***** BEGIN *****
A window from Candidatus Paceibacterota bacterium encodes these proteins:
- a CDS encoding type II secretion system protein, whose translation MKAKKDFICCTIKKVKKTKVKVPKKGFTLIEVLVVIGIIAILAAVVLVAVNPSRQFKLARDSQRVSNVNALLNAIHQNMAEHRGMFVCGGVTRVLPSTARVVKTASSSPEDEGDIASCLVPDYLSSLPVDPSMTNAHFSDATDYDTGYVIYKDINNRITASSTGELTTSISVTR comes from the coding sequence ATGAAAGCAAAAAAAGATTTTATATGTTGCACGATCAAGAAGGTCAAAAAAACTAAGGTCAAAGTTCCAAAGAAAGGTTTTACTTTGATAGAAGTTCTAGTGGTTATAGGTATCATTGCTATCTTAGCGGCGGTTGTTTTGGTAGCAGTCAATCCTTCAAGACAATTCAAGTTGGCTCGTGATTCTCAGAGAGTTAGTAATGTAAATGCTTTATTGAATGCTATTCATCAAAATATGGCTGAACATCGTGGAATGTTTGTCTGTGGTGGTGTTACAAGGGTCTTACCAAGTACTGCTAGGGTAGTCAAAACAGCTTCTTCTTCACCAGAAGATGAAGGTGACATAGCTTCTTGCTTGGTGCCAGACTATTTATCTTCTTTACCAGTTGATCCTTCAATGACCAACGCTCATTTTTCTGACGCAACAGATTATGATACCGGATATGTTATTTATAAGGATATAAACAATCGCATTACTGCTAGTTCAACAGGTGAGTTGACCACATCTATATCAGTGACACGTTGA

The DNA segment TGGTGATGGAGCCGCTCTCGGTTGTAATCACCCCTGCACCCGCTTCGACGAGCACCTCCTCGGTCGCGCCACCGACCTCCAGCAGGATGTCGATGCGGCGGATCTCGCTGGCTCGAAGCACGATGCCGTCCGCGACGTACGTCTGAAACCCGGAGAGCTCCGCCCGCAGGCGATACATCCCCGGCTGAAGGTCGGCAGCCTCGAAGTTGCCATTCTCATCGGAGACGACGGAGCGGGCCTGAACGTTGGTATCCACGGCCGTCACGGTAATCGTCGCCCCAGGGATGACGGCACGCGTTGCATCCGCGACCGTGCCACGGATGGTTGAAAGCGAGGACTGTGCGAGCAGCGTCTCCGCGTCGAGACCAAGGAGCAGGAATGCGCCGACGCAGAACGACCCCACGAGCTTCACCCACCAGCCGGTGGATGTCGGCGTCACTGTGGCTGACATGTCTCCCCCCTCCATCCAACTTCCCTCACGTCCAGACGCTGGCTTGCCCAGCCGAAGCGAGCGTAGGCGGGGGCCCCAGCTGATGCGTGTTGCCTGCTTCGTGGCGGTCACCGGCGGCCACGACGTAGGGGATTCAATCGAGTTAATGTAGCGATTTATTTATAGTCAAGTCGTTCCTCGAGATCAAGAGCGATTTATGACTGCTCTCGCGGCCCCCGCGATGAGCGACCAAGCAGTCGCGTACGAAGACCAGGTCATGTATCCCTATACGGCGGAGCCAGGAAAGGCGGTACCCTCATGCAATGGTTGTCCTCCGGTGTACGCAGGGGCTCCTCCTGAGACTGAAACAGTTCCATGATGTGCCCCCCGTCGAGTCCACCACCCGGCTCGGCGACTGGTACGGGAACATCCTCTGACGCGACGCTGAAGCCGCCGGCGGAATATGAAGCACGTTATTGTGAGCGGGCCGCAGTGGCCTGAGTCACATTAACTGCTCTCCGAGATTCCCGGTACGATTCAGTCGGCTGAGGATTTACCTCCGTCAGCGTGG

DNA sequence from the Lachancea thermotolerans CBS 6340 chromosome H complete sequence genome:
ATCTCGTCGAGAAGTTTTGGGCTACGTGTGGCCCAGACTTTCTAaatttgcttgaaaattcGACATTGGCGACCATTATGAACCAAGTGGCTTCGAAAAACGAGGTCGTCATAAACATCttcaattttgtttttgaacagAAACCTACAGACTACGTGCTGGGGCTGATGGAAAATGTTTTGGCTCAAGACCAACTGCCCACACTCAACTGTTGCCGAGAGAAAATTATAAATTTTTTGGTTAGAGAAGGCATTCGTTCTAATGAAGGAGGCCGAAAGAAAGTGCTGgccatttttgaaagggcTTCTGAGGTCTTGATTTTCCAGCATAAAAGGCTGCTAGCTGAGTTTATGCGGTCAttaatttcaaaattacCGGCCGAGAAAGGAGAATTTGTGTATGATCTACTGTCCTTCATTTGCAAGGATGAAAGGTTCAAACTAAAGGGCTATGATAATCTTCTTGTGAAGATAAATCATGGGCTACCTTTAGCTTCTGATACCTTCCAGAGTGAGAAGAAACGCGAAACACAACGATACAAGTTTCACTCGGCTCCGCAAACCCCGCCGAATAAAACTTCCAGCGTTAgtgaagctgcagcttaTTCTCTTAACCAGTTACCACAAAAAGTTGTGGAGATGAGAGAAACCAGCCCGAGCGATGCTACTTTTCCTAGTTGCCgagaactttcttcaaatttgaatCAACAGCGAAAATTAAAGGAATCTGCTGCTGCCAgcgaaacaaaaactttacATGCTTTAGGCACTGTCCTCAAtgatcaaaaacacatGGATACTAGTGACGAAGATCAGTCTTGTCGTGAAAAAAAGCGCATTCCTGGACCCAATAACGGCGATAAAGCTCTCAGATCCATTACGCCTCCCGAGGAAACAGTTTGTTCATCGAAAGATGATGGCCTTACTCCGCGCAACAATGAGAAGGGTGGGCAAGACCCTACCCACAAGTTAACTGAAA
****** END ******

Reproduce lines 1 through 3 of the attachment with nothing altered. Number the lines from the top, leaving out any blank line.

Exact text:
A window from Candidatus Paceibacterota bacterium encodes these proteins:
- a CDS encoding type II secretion system protein, whose translation MKAKKDFICCTIKKVKKTKVKVPKKGFTLIEVLVVIGIIAILAAVVLVAVNPSRQFKLARDSQRVSNVNALLNAIHQNMAEHRGMFVCGGVTRVLPSTARVVKTASSSPEDEGDIASCLVPDYLSSLPVDPSMTNAHFSDATDYDTGYVIYKDINNRITASSTGELTTSISVTR comes from the coding sequence ATGAAAGCAAAAAAAGATTTTATATGTTGCACGATCAAGAAGGTCAAAAAAACTAAGGTCAAAGTTCCAAAGAAAGGTTTTACTTTGATAGAAGTTCTAGTGGTTATAGGTATCATTGCTATCTTAGCGGCGGTTGTTTTGGTAGCAGTCAATCCTTCAAGACAATTCAAGTTGGCTCGTGATTCTCAGAGAGTTAGTAATGTAAATGCTTTATTGAATGCTATTCATCAAAATATGGCTGAACATCGTGGAATGTTTGTCTGTGGTGGTGTTACAAGGGTCTTACCAAGTACTGCTAGGGTAGTCAAAACAGCTTCTTCTTCACCAGAAGATGAAGGTGACATAGCTTCTTGCTTGGTGCCAGACTATTTATCTTCTTTACCAGTTGATCCTTCAATGACCAACGCTCATTTTTCTGACGCAACAGATTATGATACCGGATATGTTATTTATAAGGATATAAACAATCGCATTACTGCTAGTTCAACAGGTGAGTTGACCACATCTATATCAGTGACACGTTGA

The DNA segment TGGTGATGGAGCCGCTCTCGGTTGTAATCACCCCTGCACCCGCTTCGACGAGCACCTCCTCGGTCGCGCCACCGACCTCCAGCAGGATGTCGATGCGGCGGATCTCGCTGGCTCGAAGCACGATGCCGTCCGCGACGTACGTCTGAAACCCGGAGAGCTCCGCCCGCAGGCGATACATCCCCGGCTGAAGGTCGGCAGCCTCGAAGTTGCCATTCTCATCGGAGACGACGGAGCGGGCCTGAACGTTGGTATCCACGGCCGTCACGGTAATCGTCGCCCCAGGGATGACGGCACGCGTTGCATCCGCGACCGTGCCACGGATGGTTGAAAGCGAGGACTGTGCGAGCAGCGTCTCCGCGTCGAGACCAAGGAGCAGGAATGCGCCGACGCAGAACGACCCCACGAGCTTCACCCACCAGCCGGTGGATGTCGGCGTCACTGTGGCTGACATGTCTCCCCCCTCCATCCAACTTCCCTCACGTCCAGACGCTGGCTTGCCCAGCCGAAGCGAGCGTAGGCGGGGGCCCCAGCTGATGCGTGTTGCCTGCTTCGTGGCGGTCACCGGCGGCCACGACGTAGGGGATTCAATCGAGTTAATGTAGCGATTTATTTATAGTCAAGTCGTTCCTCGAGATCAAGAGCGATTTATGACTGCTCTCGCGGCCCCCGCGATGAGCGACCAAGCAGTCGCGTACGAAGACCAGGTCATGTATCCCTATACGGCGGAGCCAGGAAAGGCGGTACCCTCATGCAATGGTTGTCCTCCGGTGTACGCAGGGGCTCCTCCTGAGACTGAAACAGTTCCATGATGTGCCCCCCGTCGAGTCCACCACCCGGCTCGGCGACTGGTACGGGAACATCCTCTGACGCGACGCTGAAGCCGCCGGCGGAATATGAAGCACGTTATTGTGAGCGGGCCGCAGTGGCCTGAGTCACATTAACTGCTCTCCGAGATTCCCGGTACGATTCAGTCGGCTGAGGATTTACCTCCGTCAGCGTGG